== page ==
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Susana Alcazar-Leyva, Eduarda Ceron, Felipe Masso, Luis F. Montano, Patricia Gorocica, Noe Alvarado-Vasquez
Med Sci Monit 2009; 15(2): CR51-55
Deoxyribonuclease I (DNase-I) plays an important role in the elimination of damaged-, aging- or cancer cells. Various authors suggest that programmed cell death (PCD) is attenuated in cancer cells due to a reduced activity of DNase-I.
Material and Method: In this work, we evaluated cell viability (violet crystal stain), cell proliferation (tritiated thymidine) and DNA degradation of tumoral cells (Calu-1, SK-MES-1, HeLa, HEp-2, L-929) incubated with different concentrations of DNase I. PBMN cells and human fetal fibroblasts served as controls.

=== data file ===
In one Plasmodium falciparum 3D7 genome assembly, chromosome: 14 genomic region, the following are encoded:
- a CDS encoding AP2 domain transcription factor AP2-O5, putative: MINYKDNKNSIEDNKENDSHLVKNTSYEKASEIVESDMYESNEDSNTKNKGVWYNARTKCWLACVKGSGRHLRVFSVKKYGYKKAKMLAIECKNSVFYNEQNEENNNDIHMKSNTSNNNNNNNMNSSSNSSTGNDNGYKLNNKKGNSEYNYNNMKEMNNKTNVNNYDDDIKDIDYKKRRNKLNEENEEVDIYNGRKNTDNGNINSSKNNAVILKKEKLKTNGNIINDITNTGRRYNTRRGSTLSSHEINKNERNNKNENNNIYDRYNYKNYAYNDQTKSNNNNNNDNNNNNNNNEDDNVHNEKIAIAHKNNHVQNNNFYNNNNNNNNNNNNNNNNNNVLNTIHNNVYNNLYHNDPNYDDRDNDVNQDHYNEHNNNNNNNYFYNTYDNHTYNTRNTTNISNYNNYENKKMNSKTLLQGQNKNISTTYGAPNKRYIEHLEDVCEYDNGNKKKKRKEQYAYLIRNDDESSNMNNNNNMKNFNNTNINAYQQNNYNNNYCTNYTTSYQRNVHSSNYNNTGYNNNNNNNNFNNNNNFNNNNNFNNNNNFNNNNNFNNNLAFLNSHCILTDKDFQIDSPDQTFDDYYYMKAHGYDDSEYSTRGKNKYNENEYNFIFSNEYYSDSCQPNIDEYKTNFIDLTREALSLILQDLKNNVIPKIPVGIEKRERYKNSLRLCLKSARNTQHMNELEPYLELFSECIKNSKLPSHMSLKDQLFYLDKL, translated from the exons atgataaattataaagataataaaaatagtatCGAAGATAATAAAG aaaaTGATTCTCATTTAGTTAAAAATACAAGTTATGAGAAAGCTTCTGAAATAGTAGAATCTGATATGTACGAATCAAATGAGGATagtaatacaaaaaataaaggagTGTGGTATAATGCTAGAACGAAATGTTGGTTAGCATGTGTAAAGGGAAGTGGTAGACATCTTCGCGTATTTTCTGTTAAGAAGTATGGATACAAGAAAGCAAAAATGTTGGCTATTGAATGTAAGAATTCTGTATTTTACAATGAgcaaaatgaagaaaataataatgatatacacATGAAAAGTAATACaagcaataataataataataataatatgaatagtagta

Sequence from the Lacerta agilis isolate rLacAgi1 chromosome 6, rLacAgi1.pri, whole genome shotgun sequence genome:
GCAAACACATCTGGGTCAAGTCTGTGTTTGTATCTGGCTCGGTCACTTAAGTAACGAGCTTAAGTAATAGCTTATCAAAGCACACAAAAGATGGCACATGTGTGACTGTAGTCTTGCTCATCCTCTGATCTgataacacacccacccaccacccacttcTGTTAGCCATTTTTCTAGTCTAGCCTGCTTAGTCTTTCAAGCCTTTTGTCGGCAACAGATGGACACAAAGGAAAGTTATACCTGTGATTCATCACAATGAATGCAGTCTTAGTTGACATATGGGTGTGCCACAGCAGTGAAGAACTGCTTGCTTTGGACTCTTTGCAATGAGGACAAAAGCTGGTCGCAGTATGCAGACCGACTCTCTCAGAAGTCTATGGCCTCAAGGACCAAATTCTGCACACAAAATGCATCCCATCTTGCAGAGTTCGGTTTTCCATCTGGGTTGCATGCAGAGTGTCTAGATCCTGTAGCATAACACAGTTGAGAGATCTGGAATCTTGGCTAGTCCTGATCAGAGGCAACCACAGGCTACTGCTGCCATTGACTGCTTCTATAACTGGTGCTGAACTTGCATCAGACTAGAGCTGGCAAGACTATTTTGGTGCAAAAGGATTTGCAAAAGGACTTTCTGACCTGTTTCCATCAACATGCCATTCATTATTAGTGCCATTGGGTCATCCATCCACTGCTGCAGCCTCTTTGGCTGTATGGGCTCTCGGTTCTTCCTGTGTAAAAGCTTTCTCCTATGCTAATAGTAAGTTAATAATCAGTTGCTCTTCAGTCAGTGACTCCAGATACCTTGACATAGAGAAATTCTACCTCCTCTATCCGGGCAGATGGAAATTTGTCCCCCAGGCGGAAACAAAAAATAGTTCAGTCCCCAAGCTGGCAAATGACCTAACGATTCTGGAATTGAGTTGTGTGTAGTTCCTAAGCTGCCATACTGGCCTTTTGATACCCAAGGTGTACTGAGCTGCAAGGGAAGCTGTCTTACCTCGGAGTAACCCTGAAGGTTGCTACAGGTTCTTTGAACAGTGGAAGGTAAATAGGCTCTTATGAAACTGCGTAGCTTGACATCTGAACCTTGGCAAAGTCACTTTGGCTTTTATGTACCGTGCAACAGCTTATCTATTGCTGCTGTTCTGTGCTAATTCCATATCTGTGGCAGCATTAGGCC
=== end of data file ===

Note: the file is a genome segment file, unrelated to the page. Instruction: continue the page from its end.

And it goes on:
Results: Our results showed a >90% decrease in the viability of HeLa and HEp-2 cells, and >50%<90% decline in Calu-1, SK-MES-1 and L-929 cell viability, incubated with 9 mg/ml of DNase-I in comparison with control cells (p<0.05). The incorporation of [3H]thymidine showed a 50% decrease in tumoral cells. Control cells showed no significant differences. Tumor cell DNA degradation was observed after nuclease treatment, however the typical DNA ladder, characteristic of the apoptotic cell, was not observed. The morphology of some DNAse-I treated tumor cells suggested autoschizis
Conclusions: Our results suggest that the use of a DNA nuclease might have some benefits in the treatment of cancer since it inhibits cell growth, probably by inducing autoschizis.